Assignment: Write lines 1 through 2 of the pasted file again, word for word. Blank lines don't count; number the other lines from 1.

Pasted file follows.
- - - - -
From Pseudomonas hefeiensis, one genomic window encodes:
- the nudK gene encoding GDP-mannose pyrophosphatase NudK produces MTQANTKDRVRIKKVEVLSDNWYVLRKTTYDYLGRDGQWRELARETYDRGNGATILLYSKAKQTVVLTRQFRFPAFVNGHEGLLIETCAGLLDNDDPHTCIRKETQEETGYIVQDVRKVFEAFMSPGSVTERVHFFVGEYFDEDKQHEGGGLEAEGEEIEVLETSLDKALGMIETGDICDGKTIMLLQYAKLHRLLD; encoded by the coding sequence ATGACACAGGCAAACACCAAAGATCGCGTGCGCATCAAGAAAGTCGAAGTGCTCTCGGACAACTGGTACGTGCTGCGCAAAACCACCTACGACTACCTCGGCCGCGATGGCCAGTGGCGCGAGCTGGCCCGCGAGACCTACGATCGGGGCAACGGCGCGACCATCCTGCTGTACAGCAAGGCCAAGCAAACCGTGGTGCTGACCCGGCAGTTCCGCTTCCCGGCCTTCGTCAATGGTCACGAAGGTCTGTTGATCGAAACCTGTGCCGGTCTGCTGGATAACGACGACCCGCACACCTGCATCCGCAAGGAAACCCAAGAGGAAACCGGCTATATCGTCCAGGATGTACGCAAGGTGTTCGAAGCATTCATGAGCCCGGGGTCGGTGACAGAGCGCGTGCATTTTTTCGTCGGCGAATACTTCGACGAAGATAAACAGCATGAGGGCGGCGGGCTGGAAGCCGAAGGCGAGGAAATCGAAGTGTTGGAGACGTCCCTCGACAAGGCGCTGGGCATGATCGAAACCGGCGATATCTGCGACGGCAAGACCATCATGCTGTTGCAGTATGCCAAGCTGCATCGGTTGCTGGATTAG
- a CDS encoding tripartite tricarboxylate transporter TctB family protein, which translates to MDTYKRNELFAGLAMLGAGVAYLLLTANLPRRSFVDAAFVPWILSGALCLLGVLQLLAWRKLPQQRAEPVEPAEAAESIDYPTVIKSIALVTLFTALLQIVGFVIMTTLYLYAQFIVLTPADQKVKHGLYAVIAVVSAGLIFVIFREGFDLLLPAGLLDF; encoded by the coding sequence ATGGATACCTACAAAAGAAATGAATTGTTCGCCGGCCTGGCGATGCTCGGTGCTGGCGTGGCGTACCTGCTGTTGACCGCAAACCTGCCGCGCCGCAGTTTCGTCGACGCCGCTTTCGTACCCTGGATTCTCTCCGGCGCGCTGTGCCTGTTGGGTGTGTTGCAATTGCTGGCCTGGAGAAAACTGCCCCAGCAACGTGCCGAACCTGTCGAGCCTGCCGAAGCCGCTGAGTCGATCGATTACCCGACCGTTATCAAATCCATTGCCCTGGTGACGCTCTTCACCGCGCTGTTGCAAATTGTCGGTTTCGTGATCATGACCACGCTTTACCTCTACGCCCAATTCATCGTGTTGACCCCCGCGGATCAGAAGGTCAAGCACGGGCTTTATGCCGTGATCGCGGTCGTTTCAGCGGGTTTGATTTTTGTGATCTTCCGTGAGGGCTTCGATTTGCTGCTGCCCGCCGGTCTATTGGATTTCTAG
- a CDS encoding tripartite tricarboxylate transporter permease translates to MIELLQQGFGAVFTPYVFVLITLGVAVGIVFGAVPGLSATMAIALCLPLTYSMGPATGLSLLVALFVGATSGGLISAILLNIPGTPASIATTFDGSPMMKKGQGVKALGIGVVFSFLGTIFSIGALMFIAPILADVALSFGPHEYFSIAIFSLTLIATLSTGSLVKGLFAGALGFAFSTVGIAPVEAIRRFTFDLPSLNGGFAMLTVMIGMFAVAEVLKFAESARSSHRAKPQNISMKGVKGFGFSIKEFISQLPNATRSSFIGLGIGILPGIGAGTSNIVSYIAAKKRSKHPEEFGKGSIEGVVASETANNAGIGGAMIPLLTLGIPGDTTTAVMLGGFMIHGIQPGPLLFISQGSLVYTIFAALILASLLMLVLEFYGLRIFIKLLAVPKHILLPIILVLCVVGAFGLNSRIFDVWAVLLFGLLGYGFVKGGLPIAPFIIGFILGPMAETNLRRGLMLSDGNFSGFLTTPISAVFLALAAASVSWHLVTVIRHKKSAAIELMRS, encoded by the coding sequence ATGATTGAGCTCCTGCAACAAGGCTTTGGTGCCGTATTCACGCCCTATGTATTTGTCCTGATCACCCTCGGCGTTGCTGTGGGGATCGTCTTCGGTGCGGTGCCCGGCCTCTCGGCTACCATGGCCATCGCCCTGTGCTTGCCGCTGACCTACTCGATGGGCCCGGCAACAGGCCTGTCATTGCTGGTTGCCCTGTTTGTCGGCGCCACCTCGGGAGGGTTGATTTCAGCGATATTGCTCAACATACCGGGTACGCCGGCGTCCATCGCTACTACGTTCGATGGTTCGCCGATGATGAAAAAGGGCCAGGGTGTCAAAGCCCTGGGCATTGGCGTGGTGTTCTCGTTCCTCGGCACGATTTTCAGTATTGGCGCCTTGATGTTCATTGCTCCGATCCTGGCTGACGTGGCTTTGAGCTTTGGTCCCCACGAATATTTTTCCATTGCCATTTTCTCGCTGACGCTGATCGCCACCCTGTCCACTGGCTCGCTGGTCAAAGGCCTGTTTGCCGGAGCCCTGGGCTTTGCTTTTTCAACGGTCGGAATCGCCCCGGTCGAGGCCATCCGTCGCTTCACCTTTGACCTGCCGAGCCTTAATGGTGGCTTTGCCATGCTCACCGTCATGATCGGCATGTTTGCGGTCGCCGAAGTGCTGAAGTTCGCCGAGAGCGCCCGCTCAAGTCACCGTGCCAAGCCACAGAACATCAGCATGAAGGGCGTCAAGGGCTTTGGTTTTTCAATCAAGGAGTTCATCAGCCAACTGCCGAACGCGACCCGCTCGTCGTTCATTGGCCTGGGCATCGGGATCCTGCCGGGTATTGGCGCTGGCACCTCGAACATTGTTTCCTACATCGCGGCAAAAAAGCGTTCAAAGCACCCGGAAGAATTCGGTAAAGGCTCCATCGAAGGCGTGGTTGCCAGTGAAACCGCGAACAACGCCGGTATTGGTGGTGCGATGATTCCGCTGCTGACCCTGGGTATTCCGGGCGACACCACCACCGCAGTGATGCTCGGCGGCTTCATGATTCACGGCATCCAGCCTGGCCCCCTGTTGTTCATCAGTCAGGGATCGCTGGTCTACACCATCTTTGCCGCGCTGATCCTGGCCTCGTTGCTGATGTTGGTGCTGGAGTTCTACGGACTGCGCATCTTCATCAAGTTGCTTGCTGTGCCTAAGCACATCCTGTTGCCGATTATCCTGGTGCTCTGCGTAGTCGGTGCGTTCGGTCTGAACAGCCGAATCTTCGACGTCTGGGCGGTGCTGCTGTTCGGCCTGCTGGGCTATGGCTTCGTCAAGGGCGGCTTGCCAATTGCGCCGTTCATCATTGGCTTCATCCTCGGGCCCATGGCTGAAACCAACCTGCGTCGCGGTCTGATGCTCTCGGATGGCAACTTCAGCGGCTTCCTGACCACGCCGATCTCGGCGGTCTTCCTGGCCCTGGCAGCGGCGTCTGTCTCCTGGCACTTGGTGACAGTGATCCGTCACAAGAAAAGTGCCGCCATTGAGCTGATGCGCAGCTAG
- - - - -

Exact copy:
From Pseudomonas hefeiensis, one genomic window encodes:
- the nudK gene encoding GDP-mannose pyrophosphatase NudK produces MTQANTKDRVRIKKVEVLSDNWYVLRKTTYDYLGRDGQWRELARETYDRGNGATILLYSKAKQTVVLTRQFRFPAFVNGHEGLLIETCAGLLDNDDPHTCIRKETQEETGYIVQDVRKVFEAFMSPGSVTERVHFFVGEYFDEDKQHEGGGLEAEGEEIEVLETSLDKALGMIETGDICDGKTIMLLQYAKLHRLLD; encoded by the coding sequence ATGACACAGGCAAACACCAAAGATCGCGTGCGCATCAAGAAAGTCGAAGTGCTCTCGGACAACTGGTACGTGCTGCGCAAAACCACCTACGACTACCTCGGCCGCGATGGCCAGTGGCGCGAGCTGGCCCGCGAGACCTACGATCGGGGCAACGGCGCGACCATCCTGCTGTACAGCAAGGCCAAGCAAACCGTGGTGCTGACCCGGCAGTTCCGCTTCCCGGCCTTCGTCAATGGTCACGAAGGTCTGTTGATCGAAACCTGTGCCGGTCTGCTGGATAACGACGACCCGCACACCTGCATCCGCAAGGAAACCCAAGAGGAAACCGGCTATATCGTCCAGGATGTACGCAAGGTGTTCGAAGCATTCATGAGCCCGGGGTCGGTGACAGAGCGCGTGCATTTTTTCGTCGGCGAATACTTCGACGAAGATAAACAGCATGAGGGCGGCGGGCTGGAAGCCGAAGGCGAGGAAATCGAAGTGTTGGAGACGTCCCTCGACAAGGCGCTGGGCATGATCGAAACCGGCGATATCTGCGACGGCAAGACCATCATGCTGTTGCAGTATGCCAAGCTGCATCGGTTGCTGGATTAG